Q. I invest in several cryptocurrencies. Should I treat it like a regular asset class? If so, how much of a portfolio should I allocate?

– Investor

A. Cryptocurrency is definitely a hot topic these days.

Digital assets have reached a market of over $ 2 trillion, with Bitcoin accounting for about half of that amount.

Before we get to your question specifically, let’s talk about crypto in general.

There has been no shortage of headlines in terms of investor interest and increased adoption of cryptocurrencies by fintech companies, consumers, businesses, service providers and banks, said Charles Pawlik, Chartered Financial Planner and Chartered Financial Analyst at Beacon Trust in Morristown.

He noted a few prominent examples, including Paypal allowing cryptocurrency transactions.

There is also a recent partnership between Mastercard and cryptocurrency firm Bakkt that will allow businesses and banks to issue cryptocurrency branded credit and debit cards to consumers as well as other services based on the. cryptography).

And US Bancorp has announced that it will provide cryptocurrency custody services to institutional investment managers, he said.

Pawlik said there was “widespread enthusiasm” around cryptocurrencies from those who see them as a viable and efficient alternative currency, a value exchange, a form of digital gold, a potential hedge against inflation and a way to bring banking services to parts of the world. who do not have access to traditional banking services.

“However, there are a number of risks associated with investing in cryptocurrencies that should be taken into account when deciding whether or not to make an investment, such as significant price volatility, as evidenced by the 50% + drop in Bitcoin that occurred in the second quarter of this year, fraud, theft, the use of crypto for illegal transactions and increased regulation, ”he said.

Besides direct investment through opening an account with cryptocurrency exchange platform CoinBase, there are other ways to invest, Pawlik said. Investments in Bitcoin and Ethereum can be accessed through Grayscale Bitcoin Trust (GBTC) and Grayscale Etherium Trust (ETHE), which currently trade in the over-the-counter market, he said.

He said the crypto market had recently experienced what he called a “milestone” with the launch of a Securities and Exchange Commission-approved Bitcoin exchange-traded fund (ETF) through ProShares. The ProShares Bitcoin Strategy (BITO) ETF is the first SEC-approved ETF linked to the performance of Bitcoin and trades on the New York Stock Exchange.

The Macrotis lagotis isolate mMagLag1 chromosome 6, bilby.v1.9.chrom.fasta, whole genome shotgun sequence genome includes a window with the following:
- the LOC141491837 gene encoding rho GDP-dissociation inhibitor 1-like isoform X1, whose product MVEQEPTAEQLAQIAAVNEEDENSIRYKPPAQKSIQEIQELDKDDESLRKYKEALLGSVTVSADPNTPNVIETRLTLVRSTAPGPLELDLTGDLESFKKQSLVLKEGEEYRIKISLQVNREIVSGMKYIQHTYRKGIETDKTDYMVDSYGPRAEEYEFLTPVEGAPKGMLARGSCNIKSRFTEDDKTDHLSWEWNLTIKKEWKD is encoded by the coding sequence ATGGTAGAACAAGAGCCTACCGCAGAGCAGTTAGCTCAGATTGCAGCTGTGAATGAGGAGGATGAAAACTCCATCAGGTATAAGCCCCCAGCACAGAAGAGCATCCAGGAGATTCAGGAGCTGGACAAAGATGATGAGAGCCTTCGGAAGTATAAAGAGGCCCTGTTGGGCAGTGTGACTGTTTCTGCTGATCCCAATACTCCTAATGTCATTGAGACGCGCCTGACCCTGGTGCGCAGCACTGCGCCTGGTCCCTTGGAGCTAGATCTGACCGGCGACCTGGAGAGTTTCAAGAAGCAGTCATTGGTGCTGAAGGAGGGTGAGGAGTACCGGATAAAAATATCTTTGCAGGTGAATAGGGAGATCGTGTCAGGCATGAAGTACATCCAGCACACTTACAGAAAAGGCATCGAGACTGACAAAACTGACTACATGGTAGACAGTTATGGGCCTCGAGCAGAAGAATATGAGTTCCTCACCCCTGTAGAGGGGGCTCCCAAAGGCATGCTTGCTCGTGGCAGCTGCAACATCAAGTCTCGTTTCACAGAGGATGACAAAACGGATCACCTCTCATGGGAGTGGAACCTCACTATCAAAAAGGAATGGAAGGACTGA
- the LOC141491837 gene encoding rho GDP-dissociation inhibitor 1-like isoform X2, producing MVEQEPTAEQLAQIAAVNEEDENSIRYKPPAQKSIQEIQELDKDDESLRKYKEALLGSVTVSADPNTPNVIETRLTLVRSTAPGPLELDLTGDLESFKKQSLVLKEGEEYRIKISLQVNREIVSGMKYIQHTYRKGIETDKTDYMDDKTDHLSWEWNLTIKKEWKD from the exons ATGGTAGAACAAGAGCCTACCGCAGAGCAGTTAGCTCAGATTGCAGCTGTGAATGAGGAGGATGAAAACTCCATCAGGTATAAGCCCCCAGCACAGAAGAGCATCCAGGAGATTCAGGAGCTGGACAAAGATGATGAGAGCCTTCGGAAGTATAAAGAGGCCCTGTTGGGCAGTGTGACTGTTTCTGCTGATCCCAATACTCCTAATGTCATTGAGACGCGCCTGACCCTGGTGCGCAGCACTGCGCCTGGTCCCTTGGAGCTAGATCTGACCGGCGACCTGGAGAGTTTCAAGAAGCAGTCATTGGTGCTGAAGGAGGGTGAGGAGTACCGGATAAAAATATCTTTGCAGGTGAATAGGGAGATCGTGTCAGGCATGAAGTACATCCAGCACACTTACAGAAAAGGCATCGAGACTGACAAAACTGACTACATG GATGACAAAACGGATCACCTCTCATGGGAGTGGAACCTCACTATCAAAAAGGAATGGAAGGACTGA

“However, it is important to note that the fund invests in futures – an agreement to buy the underlying asset, Bitcoin in this case, at a predetermined price at a specific time in the future – linked to Bitcoin, versus investing directly in Bitcoin itself, “Pawlik said.” Unlike Bitcoin itself, Bitcoin futures are an already established and regulated financial product that is traded on an exchange. “

With all of that said and aside from all the significant risks of investing in Bitcoin itself, Bitcoin futures may come with additional risks, he said.

“For example, as short-term futures expire, new, longer-term futures must be bought or renewed / rolled over to maintain exposure,” Pawlik said. “If longer-term futures are trading at prices higher than those currently held / expiring, the fund will have to pay more to maintain exposure and will in fact consistently sell low and buy high as long as this momentum continues. . be the case.

To your question, Pawlik said that despite investor interest in cryptocurrencies, it would be difficult to recognize them as a dedicated asset class in portfolios alongside stocks, fixed income and alternative assets. such as real estate at this point.

“There is no reliable way to determine a true intrinsic value or a fair price for cryptocurrencies,” he said. “The significant volatility and rise in the price of Bitcoin so far has been driven by demand for what is a speculative investment that has no inherent value, and based on the belief that there is value out there compared to any reliable means of determining that value. “

He said that as cryptocurrencies continue to generate increasing demand from investors and are increasingly adopted, the launch of more investment options related to these cryptocurrencies and increased regulation. could continue to guide the discussion on where these assets fit within a traditional portfolio.

“For now, it would be prudent to view any investment in cryptocurrencies as a speculative investment made outside of building a traditional portfolio, and to limit the investment to a small percentage of your assets so that a potential significant drop in value will not disproportionately affect your overall asset base, ”said Pawlik.

Email your questions to [email protected].

Karin Price Mueller writes on Bamboo column for NJ Advance Media and is the founder of NJMoneyHelp.com. Follow NJMoneyHelp on Twitter @NJMoneyHelp. Find NJMoneyHelp on Facebook. Sign up for NJMoneyHelp.com‘s weekly electronic newsletter.

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